@aim_thebest 2017-11-20 15:37:39

We can get all tables including column details from below query:

SELECT * FROM user_tab_columns;

@Punnerud 2017-10-25 11:44:29

Including views:

SELECT owner, table_name as table_view
  FROM dba_tables
SELECT owner, view_name as table_view

@Justin Cave 2008-10-15 17:56:47

SELECT owner, table_name
  FROM dba_tables

This is assuming that you have access to the DBA_TABLES data dictionary view. If you do not have those privileges but need them, you can request that the DBA explicitly grants you privileges on that table, or, that the DBA grants you the SELECT ANY DICTIONARY privilege or the SELECT_CATALOG_ROLE role (either of which would allow you to query any data dictionary table). Of course, you may want to exclude certain schemas like SYS and SYSTEM which have large numbers of Oracle tables that you probably don't care about.

Alternatively, if you do not have access to DBA_TABLES, you can see all the tables that your account has access to through the ALL_TABLES view:

SELECT owner, table_name
  FROM all_tables

Although, that may be a subset of the tables available in the database (ALL_TABLES shows you the information for all the tables that your user has been granted access to).

If you are only concerned with the tables that you own, not those that you have access to, you could use USER_TABLES:

SELECT table_name
  FROM user_tables

Since USER_TABLES only has information about the tables that you own, it does not have an OWNER column – the owner, by definition, is you.

Oracle also has a number of legacy data dictionary views-- TAB, DICT, TABS, and CAT for example-- that could be used. In general, I would not suggest using these legacy views unless you absolutely need to backport your scripts to Oracle 6. Oracle has not changed these views in a long time so they often have problems with newer types of objects. For example, the TAB and CAT views both show information about tables that are in the user's recycle bin while the [DBA|ALL|USER]_TABLES views all filter those out. CAT also shows information about materialized view logs with a TABLE_TYPE of "TABLE" which is unlikely to be what you really want. DICT combines tables and synonyms and doesn't tell you who owns the object.

@vitule 2008-10-15 18:02:42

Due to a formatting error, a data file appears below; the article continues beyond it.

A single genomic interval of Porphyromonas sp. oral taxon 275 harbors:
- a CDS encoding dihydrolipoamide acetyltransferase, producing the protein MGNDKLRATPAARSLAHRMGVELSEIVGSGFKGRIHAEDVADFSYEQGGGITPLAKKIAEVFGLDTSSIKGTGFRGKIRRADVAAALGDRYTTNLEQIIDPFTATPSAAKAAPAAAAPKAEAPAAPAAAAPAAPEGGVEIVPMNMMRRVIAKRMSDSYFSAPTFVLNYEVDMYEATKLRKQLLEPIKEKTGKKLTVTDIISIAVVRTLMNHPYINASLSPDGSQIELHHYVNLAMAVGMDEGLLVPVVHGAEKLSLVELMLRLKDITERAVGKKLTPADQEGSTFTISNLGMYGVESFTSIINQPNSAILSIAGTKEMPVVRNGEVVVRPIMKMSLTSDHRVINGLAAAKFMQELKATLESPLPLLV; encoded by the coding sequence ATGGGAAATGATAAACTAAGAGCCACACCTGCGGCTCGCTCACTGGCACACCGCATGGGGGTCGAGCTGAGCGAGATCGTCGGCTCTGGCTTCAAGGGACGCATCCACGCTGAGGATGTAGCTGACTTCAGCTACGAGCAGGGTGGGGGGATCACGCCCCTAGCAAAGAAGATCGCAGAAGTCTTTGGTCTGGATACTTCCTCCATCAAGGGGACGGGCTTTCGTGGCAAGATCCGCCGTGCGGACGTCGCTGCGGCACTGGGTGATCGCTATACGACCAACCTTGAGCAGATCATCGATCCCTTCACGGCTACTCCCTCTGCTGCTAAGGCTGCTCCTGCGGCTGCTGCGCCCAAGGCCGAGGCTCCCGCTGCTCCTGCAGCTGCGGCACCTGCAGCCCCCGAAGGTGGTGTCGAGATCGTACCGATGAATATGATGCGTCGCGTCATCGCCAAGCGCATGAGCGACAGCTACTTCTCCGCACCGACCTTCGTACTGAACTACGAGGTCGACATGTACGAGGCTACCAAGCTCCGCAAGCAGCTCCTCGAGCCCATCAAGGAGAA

I'm getting an exception "ORA-00942: table or view does not exist"

@Justin Cave 2008-10-15 18:11:16

Then you haven't been given permission to see all the tables in the database. You can query the ALL_TABLES data dictionary view to see all the tables you are allowed to access, which may be a small subset of the tables in the database.

@Sam Saffron 2011-08-16 06:29:40

how does all_tables differ from user_tables? whats the deal with tabs/dict and cat? (I want to delete some answers and will be able to if you expand on those points)

@Justin Cave 2011-08-16 13:55:05

@Sam Saffron - Added some additional info on those two points.

@Gimhani 2018-08-27 06:19:09

Simple mistake if not an everyday sqlplus user: add the ending semi-colon(';') if u just don't get results with above commands :).

@saritonin 2019-02-25 17:40:39

Just a note that as of Oracle 12c, there is a column in the dba_users data dictionary to help remove system tables from your results set. The full query would be SELECT owner, table_name from dba_tables where owner not in (select username from dba_users where oracle_maintained = 'Y')

@Slava Babin 2016-10-09 16:09:54

You can use Oracle Data Dictionary to get information about oracle objects.

You can get list of tables in different ways:

select * 
from dba_tables

or for example:

select * 
from dba_objects 
where object_type = 'TABLE' 

Then you can get table columns using table name:

select * 
from dba_tab_columns

Then you can get list of dependencies (triggers, views and etc.):

select * 
from dba_dependencies
where referenced_type='TABLE' and referenced_name=:t_name 

Then you can get text source of this objects:

select * from dba_source

And you can use USER or ALL views instead of DBA if you want.

@Rusty 2016-11-11 15:31:02

I did not find answer which would point to use


so decided to add my version as well. This view actually returns more that DBA_TABLES as it returns object tables as well (

@Mateen 2014-11-09 12:36:16

The following query only list the required data, whereas the other answers gave me the extra data which only confused me.

select table_name from user_tables;

@Harshil 2014-10-08 09:28:32

    select object_name from user_objects where object_type='TABLE';


    select * from tab;